Calibrate the Program Introduction
In this optional stage, the user can enhance the accuracy of their program by performing a one-time calibration of the program. So long as the user has the same PC, soundcard, and RLC-Meter board, and the recording and playback levels are set at max and exactly balanced stereo channels, this will not need to be repeated again.
The RLC Meter takes an ac voltage from the PC's soundcard which is a known, reference voltage (Vr) at a known frequency (determined by the SigGen setting) and applies it to the input of one of the unity-gain opamps and also to the known reference resistance (Rm) in the resistance ladder.
The component under measurement has an unknown impedance, Z?? (which is the general case of resistance, made up of a resistive (R) part and a reactive (X) part). Z?? and Rm, together, make up a voltage divider whose output, Vx, is fed into the other unity-gain opamp.
The computer receives Vr and Vx via the soundcard's stereo inputs and uses them, plus the knowledge of the frequency and Rm to calculate the unknown impedance.
The calculation assumes away the effects of stray capacitance and inductance in the circuit. The values of "Ctare" and "Ltare" are input by the user and used to allow the computer to compensate for these stray reactances.(go directly to build notes)
Calibrate the Program Schematic(Click for Full Schematic)
(go directly to build notes)
Calibrate the Program Bill of Materials
Calibrate the Program Summary Build Notes
- Setup the Signal Generator
- Establish the Reference Resistor (Rm)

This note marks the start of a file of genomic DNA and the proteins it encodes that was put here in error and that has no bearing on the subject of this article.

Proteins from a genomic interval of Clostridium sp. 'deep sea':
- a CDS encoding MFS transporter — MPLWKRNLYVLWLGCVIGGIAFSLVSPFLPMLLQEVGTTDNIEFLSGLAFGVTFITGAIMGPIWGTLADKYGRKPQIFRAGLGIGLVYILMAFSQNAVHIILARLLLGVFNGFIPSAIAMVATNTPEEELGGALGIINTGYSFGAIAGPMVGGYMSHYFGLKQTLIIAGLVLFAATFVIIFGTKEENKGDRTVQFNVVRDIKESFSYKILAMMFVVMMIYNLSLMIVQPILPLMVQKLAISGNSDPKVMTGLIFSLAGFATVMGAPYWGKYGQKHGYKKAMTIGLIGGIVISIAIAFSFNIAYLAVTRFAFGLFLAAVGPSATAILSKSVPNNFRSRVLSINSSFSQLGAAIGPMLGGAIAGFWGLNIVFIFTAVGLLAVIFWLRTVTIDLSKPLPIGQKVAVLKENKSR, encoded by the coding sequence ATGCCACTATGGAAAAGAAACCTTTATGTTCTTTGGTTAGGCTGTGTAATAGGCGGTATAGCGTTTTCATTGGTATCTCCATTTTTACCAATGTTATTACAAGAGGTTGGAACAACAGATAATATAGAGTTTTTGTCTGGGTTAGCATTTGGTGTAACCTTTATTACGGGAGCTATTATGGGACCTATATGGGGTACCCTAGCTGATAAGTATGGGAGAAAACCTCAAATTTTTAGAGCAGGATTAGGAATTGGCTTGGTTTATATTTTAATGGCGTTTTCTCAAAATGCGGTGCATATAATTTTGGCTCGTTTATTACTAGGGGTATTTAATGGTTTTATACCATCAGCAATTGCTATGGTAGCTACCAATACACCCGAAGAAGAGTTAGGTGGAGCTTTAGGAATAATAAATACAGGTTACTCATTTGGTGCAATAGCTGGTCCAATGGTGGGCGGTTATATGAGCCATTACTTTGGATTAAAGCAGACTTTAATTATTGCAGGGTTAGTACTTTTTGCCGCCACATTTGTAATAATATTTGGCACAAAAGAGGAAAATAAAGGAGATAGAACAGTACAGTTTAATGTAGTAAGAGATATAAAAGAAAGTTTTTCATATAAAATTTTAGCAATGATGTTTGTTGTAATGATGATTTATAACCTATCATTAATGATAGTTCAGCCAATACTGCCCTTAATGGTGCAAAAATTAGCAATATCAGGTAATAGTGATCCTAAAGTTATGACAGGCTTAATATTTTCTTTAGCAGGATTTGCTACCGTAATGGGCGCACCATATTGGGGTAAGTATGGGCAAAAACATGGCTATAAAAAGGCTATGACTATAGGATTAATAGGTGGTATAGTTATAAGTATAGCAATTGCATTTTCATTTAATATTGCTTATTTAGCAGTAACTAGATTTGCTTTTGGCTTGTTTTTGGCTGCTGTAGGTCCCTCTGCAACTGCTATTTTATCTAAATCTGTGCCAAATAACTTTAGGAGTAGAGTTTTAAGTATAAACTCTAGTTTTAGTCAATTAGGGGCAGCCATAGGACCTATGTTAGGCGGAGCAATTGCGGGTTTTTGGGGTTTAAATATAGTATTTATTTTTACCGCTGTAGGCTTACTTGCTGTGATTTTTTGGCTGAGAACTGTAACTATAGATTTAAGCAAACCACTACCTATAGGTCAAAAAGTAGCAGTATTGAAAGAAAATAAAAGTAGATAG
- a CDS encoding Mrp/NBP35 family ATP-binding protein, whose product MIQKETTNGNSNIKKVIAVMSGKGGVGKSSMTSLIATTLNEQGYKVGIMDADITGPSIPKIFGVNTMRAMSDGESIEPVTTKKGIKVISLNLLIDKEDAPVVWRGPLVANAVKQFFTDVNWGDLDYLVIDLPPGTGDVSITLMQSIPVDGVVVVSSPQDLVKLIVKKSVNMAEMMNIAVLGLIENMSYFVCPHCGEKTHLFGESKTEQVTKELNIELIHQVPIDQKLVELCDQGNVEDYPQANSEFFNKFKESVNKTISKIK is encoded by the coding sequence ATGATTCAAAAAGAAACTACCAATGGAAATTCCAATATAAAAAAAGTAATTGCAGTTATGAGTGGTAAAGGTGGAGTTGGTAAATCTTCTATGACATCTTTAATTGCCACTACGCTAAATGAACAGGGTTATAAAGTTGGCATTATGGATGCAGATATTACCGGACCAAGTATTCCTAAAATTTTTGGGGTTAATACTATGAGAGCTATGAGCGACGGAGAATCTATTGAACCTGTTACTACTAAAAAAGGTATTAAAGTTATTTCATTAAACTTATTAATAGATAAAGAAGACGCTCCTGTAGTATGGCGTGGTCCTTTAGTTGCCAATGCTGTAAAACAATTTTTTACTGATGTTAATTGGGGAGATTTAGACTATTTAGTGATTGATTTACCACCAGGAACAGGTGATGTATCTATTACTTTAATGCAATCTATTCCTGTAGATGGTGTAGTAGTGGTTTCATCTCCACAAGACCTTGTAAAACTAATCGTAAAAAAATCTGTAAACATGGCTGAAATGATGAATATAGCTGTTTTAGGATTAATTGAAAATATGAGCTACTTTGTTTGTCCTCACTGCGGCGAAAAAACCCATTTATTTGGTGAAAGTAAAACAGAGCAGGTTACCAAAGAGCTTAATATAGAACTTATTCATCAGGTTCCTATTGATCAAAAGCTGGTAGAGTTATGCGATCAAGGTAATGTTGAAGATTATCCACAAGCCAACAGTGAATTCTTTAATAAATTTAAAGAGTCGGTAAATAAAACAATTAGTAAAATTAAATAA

- Setup the Board
- Capture Some Data
- Calibrate The Program
- Adjust for Stray Reactances and Resistance
- Test the Stage
Calibrate the Program Detailed Build Notes
Top of the Board
Setup the Signal Generator
Access the Signal Generator via the menu bar at the top of the screen Select a 1225 Hz frequency in the signal generator.>
Establish the Reference Resistor (Rm)
You need to populate the resistance values you measured in the Reference Resistance Ladder stage. Cick on the "Rm" menu item in the top menu to bring up the resistance population dialog and enter the precise measurements.
The Reference resistance (Rm) must be set both in the software AND in the RLC Meter circuit.
Click on the "Rm" menu item in the menu bar at the top of the screen to bring up the Rm setup box and click on the button for "100000", then click "OK". This tells the program that you will use 100k as your Rm:
Using S1 on the circuit, select the 100k Reference Resistor in the Resistance Ladder.>
Setup the Board
Hookup the two audio cables between the circuit board and your sound card.
Apply USB Powe
Make sure there is nothing connected at P1/P2 (i.e., remove any component. And leave the two alligator clips unclipped (i.e., Open circuit).
Capture Some Data
Run the Program (assuming soundcard settings are as required (max playback, record, and stereo balances)
Press the "Start" button (Single Capture) on the screen and measure the AC voltage, Vx with respect to ground, at the output (pin 7) of the op-amp (U1), with a good
Write down two numbers: (a) this number ( Vx) and (b) the product of Vx and 1.414 (Vpk-pk) so you won't forget it. Author's numbers were:
Vx = 0.543 Vac
Vxpk-pk = 0.768 Vac
(These numbers will be used in the Calibration step, below.)
Look at the data captured by the program. You should see a large sine wave on L channel (Green) and very small sine wave on (R-L) channel (Blue). The data should be clean without much noise.
Calibrate The Program
Now that the data is captured it can be used to calibrate the program. There are two items that need to be calibrated. Click on Calibrate to begin. You will change the values shown in the Calibrate box as needed. This may be repeated until the best calibration is achieved.
All calibration is done on the originally captured data (from the previous step). It does not need to be recaptured each time. That is, over the next iterative steps you do not need to ever click the "Start" button. You will need only enter your potential calibration values, click "Apply", and "Close" the calibration box, and activate the cursors to place the curor at the peak of the waveform.
The values in the Calibrate Box are: